“It can only be hoped that the library service does continue to comprehensive and efficient because there will be a lot of redundant librarians (and yes it is librarians even though another nonsensical job title has been applied) coming in to apply for jobs and claim benefits whilst the Councillors and LCC executives continue to be oblivious in their Ivory Towers to the real world around them.”
Library Worker #2
“It’s not simply a case of “if” a library worker might face redundancy – all frontline libraries staff, static or mobile, will lose their jobs on the 5th May. This applies to CSAs’ (the people who run the counter in your local library and support the mobile drivers) and site supervisors (the people responsible for the day to day running of each group of libraries). All of these people are now having to apply for the much reduced number of jobs and won’t be interviewed until January. This is a really unpleasant time for all of us as we have only 5 days to select and inform the council which jobs we are interested in and will have the interviews hanging over our heads over the festive season. In addition, we will be in competition with our colleagues – some of whom we have known for years and, like most teams of workers, know enough about each others’ personal circumstances to make being a successful candidate (at the expense of a friend and co-worker) almost as bad as being an unsuccessful candidate. I am no longer looking forward to our library xmas do as, try as hard as I can, I can’t forget that I will be breaking bread alongside friends and fellow community members who I will shortly be fighting for a job against. Whilst the (almost) inevitable number of redundancies is bad enough, what makes this worse is that the whole issue has been unnecessarily dragged out. These plans have been in the pipeline since, at least, the summer of 2012. They were delayed, solely, in order to prevent them becoming an issue for the ruling majority of the council, during the May 2013 local elections. The consultation was not required in order to make the service more effective but is an artificial piece of democracy being used purely to allow the council to say that the public were given a choice. This has meant that some of us have known of the impending disaster for over 18 months and, whilst being kept informed by our service bosses of what was happening, we have also received regular emails “advising” us against being seen to be in opposition to the councils’ plans as being a breach of our terms and conditions which could lead to disciplinary action. As both disciplinary action and time off sick are being used as part of the re-selection decision, this has caused us concern. I have seen colleagues dragging themselves in to work (and risking infecting the rest of us with whatever they are suffering with) because each day off sick counts as 10 points (out of a possible 200) off their re-employment score.”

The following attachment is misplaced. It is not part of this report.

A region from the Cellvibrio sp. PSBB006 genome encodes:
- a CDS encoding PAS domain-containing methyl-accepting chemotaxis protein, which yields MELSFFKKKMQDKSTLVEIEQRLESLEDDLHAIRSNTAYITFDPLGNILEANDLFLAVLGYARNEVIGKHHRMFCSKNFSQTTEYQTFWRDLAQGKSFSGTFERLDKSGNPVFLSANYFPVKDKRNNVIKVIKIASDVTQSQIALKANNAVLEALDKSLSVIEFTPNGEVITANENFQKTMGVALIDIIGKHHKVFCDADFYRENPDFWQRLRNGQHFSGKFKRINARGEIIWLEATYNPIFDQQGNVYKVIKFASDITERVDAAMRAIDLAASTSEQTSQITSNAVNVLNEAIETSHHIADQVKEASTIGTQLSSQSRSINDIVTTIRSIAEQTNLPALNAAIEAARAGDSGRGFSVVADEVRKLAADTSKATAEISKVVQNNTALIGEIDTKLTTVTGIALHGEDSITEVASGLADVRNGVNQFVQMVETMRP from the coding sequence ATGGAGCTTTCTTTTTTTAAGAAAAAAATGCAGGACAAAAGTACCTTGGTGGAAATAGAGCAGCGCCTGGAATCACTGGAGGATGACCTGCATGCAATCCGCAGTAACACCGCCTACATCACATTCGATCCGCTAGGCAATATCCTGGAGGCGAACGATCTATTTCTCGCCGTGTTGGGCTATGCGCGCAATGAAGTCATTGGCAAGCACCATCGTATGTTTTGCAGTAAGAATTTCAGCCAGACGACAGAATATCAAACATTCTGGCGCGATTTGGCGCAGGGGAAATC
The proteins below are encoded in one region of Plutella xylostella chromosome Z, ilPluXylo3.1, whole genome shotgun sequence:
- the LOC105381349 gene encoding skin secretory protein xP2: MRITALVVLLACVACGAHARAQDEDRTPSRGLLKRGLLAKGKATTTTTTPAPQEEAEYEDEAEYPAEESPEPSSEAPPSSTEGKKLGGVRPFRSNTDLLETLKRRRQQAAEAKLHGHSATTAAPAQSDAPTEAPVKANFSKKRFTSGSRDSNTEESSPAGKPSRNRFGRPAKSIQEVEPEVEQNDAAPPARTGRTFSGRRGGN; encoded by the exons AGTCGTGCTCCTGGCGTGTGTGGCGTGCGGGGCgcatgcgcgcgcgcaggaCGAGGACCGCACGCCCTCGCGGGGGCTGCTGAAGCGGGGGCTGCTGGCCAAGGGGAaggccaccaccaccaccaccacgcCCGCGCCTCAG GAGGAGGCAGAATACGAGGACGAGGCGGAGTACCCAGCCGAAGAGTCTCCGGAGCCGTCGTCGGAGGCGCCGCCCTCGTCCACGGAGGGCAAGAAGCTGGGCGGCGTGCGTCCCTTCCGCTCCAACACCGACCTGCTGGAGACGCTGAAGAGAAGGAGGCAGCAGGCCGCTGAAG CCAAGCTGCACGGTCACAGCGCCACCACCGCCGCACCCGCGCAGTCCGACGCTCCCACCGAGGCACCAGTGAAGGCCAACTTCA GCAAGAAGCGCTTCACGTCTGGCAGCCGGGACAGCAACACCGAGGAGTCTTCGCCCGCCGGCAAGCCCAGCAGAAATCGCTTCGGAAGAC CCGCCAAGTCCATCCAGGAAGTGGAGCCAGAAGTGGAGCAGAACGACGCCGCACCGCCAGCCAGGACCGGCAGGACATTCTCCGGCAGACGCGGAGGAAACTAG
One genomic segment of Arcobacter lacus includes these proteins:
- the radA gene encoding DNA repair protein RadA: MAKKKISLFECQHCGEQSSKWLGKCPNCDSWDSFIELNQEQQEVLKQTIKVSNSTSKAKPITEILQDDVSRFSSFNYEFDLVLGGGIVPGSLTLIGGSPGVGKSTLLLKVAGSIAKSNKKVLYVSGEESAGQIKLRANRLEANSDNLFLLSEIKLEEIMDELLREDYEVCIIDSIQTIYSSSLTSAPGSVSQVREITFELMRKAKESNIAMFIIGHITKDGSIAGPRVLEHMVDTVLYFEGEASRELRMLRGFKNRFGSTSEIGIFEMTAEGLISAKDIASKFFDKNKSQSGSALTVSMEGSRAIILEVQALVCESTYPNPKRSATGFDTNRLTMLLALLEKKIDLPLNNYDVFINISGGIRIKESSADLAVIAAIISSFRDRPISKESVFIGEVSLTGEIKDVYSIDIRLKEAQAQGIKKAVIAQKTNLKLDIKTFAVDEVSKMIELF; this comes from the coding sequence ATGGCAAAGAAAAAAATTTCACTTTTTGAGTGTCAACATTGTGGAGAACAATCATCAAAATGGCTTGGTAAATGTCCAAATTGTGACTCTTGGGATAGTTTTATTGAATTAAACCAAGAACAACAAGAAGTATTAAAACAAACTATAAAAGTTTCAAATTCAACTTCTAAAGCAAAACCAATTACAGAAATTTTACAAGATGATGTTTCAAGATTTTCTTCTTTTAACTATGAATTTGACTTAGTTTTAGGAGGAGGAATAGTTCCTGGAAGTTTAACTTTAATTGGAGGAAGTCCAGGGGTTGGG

How you can help
The library cuts in Lincolnshire have national implications (read this independent summary here: Lincolnshire Council’s consultation gets into further hot water … and has national implications), so we invite anyone who cares about public libraries in the UK to support us.
Follow us on Twitter @savelincslibs, Tweet your support and we will RT!
If you have more time and a blog, please write a blog post on your support of our campaign and Tweet us the link, again we will share this widely.